The University of Texas Libraries wants to send you to OpenCon 2017 in Berlin, Germany!
If you are a graduate student or postdoctoral researcher with an interest in open access (OA), open educational resources (OER) or open data who wants to help shape the future of research and education at UT, consider applying for a travel scholarship being provided by the Libraries to attend this year’s OpenCon. OpenCon is an academic conference for early career researchers taking place November 11th-13th, 2017 in Berlin. OpenCon is an excellent opportunity to learn more about open access, open education and open data, to learn how to advocate for these issues, and to network with people from across the globe. It truly is an international conference – since 2014, people from 176 countries have applied to attend! The program includes keynote talks, panel discussions, workshops, hackathons, and there is usually an opportunity to lobby government officials. The UT Austin scholarship winner will be fully funded to attend the conference.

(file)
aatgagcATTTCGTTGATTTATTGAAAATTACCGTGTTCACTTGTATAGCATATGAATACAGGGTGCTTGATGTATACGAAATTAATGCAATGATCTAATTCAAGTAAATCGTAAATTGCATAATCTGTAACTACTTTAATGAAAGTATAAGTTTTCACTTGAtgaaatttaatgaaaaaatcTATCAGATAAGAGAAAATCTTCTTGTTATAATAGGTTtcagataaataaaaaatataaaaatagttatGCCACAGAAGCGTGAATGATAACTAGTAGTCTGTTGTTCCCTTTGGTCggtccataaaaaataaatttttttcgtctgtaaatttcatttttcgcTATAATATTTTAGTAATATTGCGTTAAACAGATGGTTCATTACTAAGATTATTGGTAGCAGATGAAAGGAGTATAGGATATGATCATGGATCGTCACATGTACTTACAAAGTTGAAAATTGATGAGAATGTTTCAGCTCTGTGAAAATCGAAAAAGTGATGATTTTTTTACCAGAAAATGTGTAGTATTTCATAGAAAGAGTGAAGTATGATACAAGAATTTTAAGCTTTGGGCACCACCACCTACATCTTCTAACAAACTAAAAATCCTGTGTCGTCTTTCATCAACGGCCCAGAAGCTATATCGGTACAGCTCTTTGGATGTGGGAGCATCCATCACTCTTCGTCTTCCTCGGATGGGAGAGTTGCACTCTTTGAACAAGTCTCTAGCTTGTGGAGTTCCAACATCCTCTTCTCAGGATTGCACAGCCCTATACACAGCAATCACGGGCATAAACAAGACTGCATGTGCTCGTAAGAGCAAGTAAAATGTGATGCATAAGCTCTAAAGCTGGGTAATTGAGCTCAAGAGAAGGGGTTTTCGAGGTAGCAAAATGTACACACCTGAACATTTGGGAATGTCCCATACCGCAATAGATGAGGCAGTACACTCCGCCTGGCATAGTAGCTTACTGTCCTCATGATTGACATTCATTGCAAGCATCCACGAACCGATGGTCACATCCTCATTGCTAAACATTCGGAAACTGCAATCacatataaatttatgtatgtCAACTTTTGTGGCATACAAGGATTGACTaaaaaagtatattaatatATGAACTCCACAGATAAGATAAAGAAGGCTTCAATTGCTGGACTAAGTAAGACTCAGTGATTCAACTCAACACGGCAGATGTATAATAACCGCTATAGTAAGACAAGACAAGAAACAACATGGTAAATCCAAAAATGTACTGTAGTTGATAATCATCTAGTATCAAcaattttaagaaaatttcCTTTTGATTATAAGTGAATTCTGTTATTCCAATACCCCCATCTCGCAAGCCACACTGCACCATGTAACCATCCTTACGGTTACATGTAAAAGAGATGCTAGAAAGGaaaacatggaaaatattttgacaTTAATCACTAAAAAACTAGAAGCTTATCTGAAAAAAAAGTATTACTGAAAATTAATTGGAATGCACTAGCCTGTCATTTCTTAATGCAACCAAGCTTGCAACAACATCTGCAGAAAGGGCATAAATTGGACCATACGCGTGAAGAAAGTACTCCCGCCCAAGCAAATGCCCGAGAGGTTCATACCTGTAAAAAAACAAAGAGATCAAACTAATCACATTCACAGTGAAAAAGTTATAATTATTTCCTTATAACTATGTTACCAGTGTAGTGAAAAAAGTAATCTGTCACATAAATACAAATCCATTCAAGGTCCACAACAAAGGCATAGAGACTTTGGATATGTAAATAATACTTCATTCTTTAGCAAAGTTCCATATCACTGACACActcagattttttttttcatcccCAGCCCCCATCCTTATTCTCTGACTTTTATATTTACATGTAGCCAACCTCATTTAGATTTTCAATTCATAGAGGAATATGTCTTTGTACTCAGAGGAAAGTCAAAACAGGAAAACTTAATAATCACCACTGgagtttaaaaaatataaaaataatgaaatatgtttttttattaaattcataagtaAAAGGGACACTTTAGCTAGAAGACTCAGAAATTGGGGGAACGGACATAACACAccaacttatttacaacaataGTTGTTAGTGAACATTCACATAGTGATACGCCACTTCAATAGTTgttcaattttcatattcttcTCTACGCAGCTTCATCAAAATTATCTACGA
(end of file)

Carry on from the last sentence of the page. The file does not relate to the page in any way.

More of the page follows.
The scholarship winner will be expected to share what they’ve learned once they return to Austin. We are open to what that engagement may look like – for instance, the attendee may choose to host a presentation upon their return or they may decide to push for more open access in a particular area on campus. Library staff will be available to help coordinate events and meetings, but the attendee is expected to do most of the content planning.
Please send a statement (no longer than 500 words) discussing how you might like to engage our campus in open agenda discussions. This statement is not binding, but it is an opportunity to brainstorm ideas that can be further refined later. Submit your statement and resume/CV to Scholarly Communications Librarian, Colleen Lyon, email@example.com, by Friday, July 7th, 2017. Applicants will be notified with a decision by July 21st, 2017. If you have questions about the conference or about the application process, please contact Colleen Lyon.